In addition the concentration of the oxidised form of the mediator at the counter electrode is maintained at a level sufficient to ensure that when a current flows in the electrochemical cell the potential of the counter electrode, and thus also the potential of the working electrode, is not shifted so far in the cathodic direction that the potential of the working electrode is no longer in the diffusion controlled region. That is to say, the concentration of the oxidized form at the counter electrode must be sufficient to maintain diffusion controlled electro oxidation of the reduced form of the mediator at the working electrode.
The behaviour of a thin layer cell is such that if both oxidised and reduced forms of the redox couple are present, eventually a steady state concentration profile is established across the cell. This results in a steady state current. It has been found that by comparing a measure of the steady state current with the rate at which the current varies in the current transient before the steady state is achieved, the diffusion coefficient of the redox mediator can be measured as well as its concentration. This is in contrast to the Cottrell current that is measured in the prior art. By measuring the Cottrell current at known times after application of a potential to the sensor electrodes it is only possible to determine the product concentration times square root of the diffusion coefficient and therefore it is not possible to determine the concentration of the mediator independent of its diffusion coefficient.
In a cell according to the current invention, by solving the appropriate diffusion equations it can be shown that over a restricted time range a plot of ln(i/i∞−1) vs time (measured in seconds) is linear and has a slope (denoted by S) which is equal to −4π2D/l2, where “i” is the current at time “t”, “i∞” is the steady state current, “D” is the diffusion coefficient in cm2/sec, “l” is the distance between the electrodes in cm and “π” is approximately 3.14159. The concentration of reduced mediator present when the potential was applied between the electrodes is given by 2π2i∞FAlS, where “F” is Faraday's constant, A is the working electrode area and the other symbols are as given above. As this later formula uses S it includes the measured value of the diffusion coefficient.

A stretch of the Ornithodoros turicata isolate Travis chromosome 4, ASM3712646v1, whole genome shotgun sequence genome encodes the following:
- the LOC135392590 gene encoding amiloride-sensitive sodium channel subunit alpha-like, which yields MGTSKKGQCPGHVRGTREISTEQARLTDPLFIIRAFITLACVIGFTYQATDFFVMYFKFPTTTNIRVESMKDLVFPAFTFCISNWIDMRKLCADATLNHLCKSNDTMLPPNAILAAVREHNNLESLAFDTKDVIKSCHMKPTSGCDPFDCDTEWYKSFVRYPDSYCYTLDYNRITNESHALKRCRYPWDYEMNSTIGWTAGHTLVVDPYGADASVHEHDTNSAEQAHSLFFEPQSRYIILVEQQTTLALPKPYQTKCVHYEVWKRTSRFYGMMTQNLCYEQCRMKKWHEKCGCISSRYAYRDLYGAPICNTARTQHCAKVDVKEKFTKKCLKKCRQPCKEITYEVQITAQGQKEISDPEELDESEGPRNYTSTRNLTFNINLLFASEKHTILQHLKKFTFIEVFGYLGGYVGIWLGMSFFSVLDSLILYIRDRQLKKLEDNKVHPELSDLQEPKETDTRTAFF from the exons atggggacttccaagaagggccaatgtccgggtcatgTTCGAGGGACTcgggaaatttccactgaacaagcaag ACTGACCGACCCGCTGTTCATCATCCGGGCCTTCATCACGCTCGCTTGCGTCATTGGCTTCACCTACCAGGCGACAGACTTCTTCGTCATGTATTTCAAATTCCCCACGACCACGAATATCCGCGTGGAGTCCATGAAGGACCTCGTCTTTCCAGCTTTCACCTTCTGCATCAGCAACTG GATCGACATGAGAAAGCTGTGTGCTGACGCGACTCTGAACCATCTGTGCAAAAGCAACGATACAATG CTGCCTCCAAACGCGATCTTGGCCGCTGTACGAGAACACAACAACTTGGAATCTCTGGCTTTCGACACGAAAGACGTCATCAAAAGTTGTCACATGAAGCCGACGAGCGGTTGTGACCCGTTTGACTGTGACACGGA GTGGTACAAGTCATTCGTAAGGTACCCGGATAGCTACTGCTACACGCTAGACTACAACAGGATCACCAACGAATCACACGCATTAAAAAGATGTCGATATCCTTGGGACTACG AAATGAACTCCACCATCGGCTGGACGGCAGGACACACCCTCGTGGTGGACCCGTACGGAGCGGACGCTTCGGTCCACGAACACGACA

Since l is a constant for a given cell, measurement of i as a function of time and i∞ enable the value of the diffusion coefficient of the redox mediator to be calculated and the concentration of the analyte to be determined.
Moreover the determination of analyte concentration compensates for any variation to the diffusion coefficient of the species which is electro oxidised or electro reduced at the working electrode. Changes in the value of the diffusion coefficient may occur as a result of changes in the temperature and viscosity of the solution or variation of the membrane permeability. Other adjustments to the measured value of the concentration may be necessary to account for other factors such as changes to the cell geometry, changes to the enzyme chemistry or other factors which may effect the measured concentration. If the measurement is made on plasma substantially free of hematocrit (which if present causes variation in the diffusion coefficient of the redox mediator) the accuracy of the method is further improved.
Each of electrodes 5, 6 has a predefined area. In the embodiments, of
Optionally, both sides of the membrane are covered with the exception of the target area 7 by laminating layers 14 (omitted from plan views) which serves to prevent evaporation of water from the sample and to provide mechanical robustness to the apparatus. Evaporation of water is undesirable as it concentrates the sample, allows the electrodes to dry out, and allows the solution to cool, affecting the diffusion coefficient and slowing the enzyme kinetics, although diffusion coefficient can be estimated as above.
A second embodiment according to the invention, shown in
The same benefit is achieved by a different geometry in the embodiment of
Although the embodiments of
In the embodiment of
In the embodiment of
It will be understood that the method of the invention may be performed with a cell constructed in accord with co-pending application PCT/AU95/00207 or cells of other known design, provided these are modified to provide a sufficiently small distance between electrode faces.
The method of the invention will now be further exemplified with reference to
A membrane 130 microns thick was coated on both sides with a layer of Platinum 60 nanometers thick. An area of 12.6 sq. mm was defined by impressing the membrane. 1.5 microliters of a solution containing 0.2 Molar potassium ferricyanide and 1% by weight glucose oxidase dehydrogenase was added to the defined area of the membrane and the water allowed to evaporate.
The platinum layers were then connected to a potentiostat to be used as the working and counter/reference electrodes. 3.0 microliters of an aqueous solution containing 5 millimolar D-glucose and 0.9 wt % NaCl was dropped on to the defined area of the membrane. After an elapse of 20 seconds a voltage of 300 millivolts was applied between the working and counter/reference electrodes and the current recorded for a further 30 seconds at intervals of 0.1 seconds.
The steady state current is one in which no further significant current change occurs during the test. As will be understood by those skilled in the art, a minimum current may be reached after which there may be a drift due to factors such as lateral diffusion, evaporation, interfering electrochemical reactions or the like. However, in practice it is not difficult to estimate the “steady state” current (i∞). One method for doing so involves approximating an initial value for i∞. Using the fit of the i versus t data to the theoretical curve a better estimate of i∞ is then obtained. This is repeated reiteratively until the measured value and approximated value converge to within an acceptable difference, thus yielding an estimated i∞.